Speak, Taste Buds

Gabrielle Rossmer Gropman ’59
Mike Lovett
Gabrielle Rossmer Gropman ’59

In 1973, 68-year-old Stephen Rossmer visited his birthplace, the Bavarian town of Bamberg, Germany, for the first time since 1939, when he fled the Nazis with his wife, Erna, and baby daughter, Gaby.

At an outdoor farmers market, Rossmer made a beeline for the table selling black radishes. Back at his hotel, he held one of the baseball-sized vegetables in his hand, pared away the black skin, sliced its crisp white flesh into thin rounds and salted them. Then he took a bite.

He’d never been able to find black radishes in the U.S. But he’d never forgotten their taste.

The deep emotion of that moment, witnessed by the family members who were with him, is central to “The German-Jewish Cookbook” (Brandeis University Press, 2017). The book, part of the HBI Series on Jewish Women, is written by Gabrielle Rossmer Gropman ’59 — the baby Rossmer brought to America in 1939 — and her daughter, Sonya Gropman.

Their book has a goal both restorative and gastronomic: “to help preserve and document the cuisine of a nearly vanished culture,” they write.

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Potato Dumplings

Baked Apple Pudding With Pears

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In 1933, approximately 565,000 Jews lived in Germany. According to historian Michael Brenner, years of systematic persecution and extermination reduced that number to 15,000 by 1945. Stephen Rossmer’s parents were among those who perished.

Fortunately, Rossmer managed to get papers that allowed him and his young family to leave for America. They settled in Manhattan’s Washington Heights, home to the largest German-Jewish community outside Germany. More than 20,000 Jewish refugees from Germany and Austria moved to the Heights during the 1930s and early ’40s. 

The neighborhood’s kosher shops sold German-style cold cuts (Aufschnitt), sausages (Wurst) and braided loaves made from an eggless dough (Berches). Growing up, Gaby saw how much this food meant to her parents and their neighbors. It kept them connected to their past and to people who were gone.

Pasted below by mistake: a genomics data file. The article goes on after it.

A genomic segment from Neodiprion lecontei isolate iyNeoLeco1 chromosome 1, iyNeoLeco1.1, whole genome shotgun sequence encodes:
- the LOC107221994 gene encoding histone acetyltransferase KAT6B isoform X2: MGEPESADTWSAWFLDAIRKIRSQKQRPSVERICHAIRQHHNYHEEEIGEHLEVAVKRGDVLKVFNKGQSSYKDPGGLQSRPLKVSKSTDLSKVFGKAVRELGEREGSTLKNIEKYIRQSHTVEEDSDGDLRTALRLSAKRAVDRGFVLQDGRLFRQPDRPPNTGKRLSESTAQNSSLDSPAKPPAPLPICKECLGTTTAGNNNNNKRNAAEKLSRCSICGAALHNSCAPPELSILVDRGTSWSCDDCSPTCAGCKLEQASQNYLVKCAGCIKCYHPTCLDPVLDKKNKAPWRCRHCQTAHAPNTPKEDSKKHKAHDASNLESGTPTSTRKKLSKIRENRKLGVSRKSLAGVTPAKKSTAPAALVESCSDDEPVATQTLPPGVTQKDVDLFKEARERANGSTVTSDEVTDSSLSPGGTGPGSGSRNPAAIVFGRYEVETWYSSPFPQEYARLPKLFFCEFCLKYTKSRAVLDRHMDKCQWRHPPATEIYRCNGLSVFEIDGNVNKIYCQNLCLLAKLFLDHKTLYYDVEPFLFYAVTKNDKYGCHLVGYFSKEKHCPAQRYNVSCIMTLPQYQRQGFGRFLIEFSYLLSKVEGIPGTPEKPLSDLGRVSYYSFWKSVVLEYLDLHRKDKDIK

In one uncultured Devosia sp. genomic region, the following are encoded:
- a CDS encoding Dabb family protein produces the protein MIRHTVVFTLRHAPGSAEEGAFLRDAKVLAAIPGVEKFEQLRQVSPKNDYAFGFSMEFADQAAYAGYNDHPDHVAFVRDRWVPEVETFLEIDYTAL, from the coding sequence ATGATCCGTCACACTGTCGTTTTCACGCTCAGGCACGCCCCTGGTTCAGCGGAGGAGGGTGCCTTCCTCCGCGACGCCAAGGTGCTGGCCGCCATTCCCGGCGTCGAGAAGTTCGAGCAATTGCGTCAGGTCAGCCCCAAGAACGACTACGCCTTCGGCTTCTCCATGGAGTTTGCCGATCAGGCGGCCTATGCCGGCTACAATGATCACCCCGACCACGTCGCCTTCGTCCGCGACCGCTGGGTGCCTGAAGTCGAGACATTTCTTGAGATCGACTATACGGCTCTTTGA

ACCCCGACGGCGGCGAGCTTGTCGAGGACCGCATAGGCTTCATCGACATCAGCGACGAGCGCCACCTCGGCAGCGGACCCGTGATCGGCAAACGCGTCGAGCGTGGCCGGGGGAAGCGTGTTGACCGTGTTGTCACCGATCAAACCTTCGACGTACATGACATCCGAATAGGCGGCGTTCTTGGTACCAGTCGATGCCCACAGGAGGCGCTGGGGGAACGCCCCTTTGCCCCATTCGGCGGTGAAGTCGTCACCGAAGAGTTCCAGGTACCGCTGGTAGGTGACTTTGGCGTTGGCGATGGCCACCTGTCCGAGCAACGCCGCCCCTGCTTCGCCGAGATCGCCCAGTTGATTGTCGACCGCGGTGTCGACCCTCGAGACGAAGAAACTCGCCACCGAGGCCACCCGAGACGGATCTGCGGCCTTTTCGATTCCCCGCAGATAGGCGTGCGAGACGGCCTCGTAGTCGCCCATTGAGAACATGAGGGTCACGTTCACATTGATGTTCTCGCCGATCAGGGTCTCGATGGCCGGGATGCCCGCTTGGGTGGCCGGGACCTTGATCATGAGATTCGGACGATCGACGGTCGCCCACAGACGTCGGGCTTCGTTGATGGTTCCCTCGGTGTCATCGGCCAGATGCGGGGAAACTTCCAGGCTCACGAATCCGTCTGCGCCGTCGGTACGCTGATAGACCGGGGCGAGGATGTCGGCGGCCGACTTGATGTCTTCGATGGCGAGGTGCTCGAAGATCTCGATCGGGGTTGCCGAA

Still, even in Washington Heights, many German-Jewish immigrants were eager to assimilate into American culture, especially after the U.S. entered World War II and anything German seemed unpatriotic.

The rich traditions of a cuisine began to fade. With the exception of a recipe book put together by a New York City synagogue in 1976, Gaby and Sonya believe theirs is the first German-Jewish cookbook published since the Holocaust began.

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Unlike New York-style delicatessen food, which is rooted in Eastern European cuisine, German-Jewish dishes tended to be German recipes adapted to conform to kosher dietary laws. 

To re-create the more than 100 recipes in their book, the Gropmans cast a wide net. They collected family recipes, friends’ recipes, recipes discovered through interviews, recipes found in German cookbooks — preparing, tasting and revising recipes again and again, until the food looked and tasted like Gaby remembered it.

In “The German-Jewish Cookbook,” greenkern soup (Grünkernsuppe), made with unripe spelt, is flavored with duck meat. Cabbage leaves stuffed with beef, veal or turkey are dressed with a white-wine sauce. Roast goose or a veal roast serve as a holiday meal’s centerpiece. Noodle Schalet is a savory dairy-free version of kugel. Pfannkuchen (pancakes) with preserved lingonberries make for an easy dinner. Duck or goose schmalz is often the recommended fat (though any neutral-flavored oil or chicken schmalz can suffice).

Desserts include plum cake; Kaisertorte, a nut-based sponge cake layered with apples; and knee doughnuts, made from dough balls stretched out over a freshly washed knee.

When they’re not writing recipes, Gaby and Sonya are both artists — Gaby’s a sculptor, her daughter’s a painter and photographer. Gaby, who administered the Harvard Mediation Program for 20 years, lives in Medford, Massachusetts, with husband Don ’56, whom she met at Brandeis. Sonya lives in Queens.

They worked on the cookbook for nine years, a long time for any mother-daughter project — the book’s introduction mentions “laughing fits” and “slammed phones.” But the importance of their task kept them committed, they say.

The flavors preserved in “The German-Jewish Cookbook” are a sensory bridge to the past. The everyday pleasures of sour cherry soup, boiled beef with fresh horseradish, and potato dumplings with gravy entice us to claim bygone food traditions as our own.

As the Yiddish proverb says, a person can forget everything but eating.

Check out the Gropmans’ food blog, at germanjewishcuisine.com, or email them at german.jewish.cuisine@gmail.com to share your own German-Jewish recipes.

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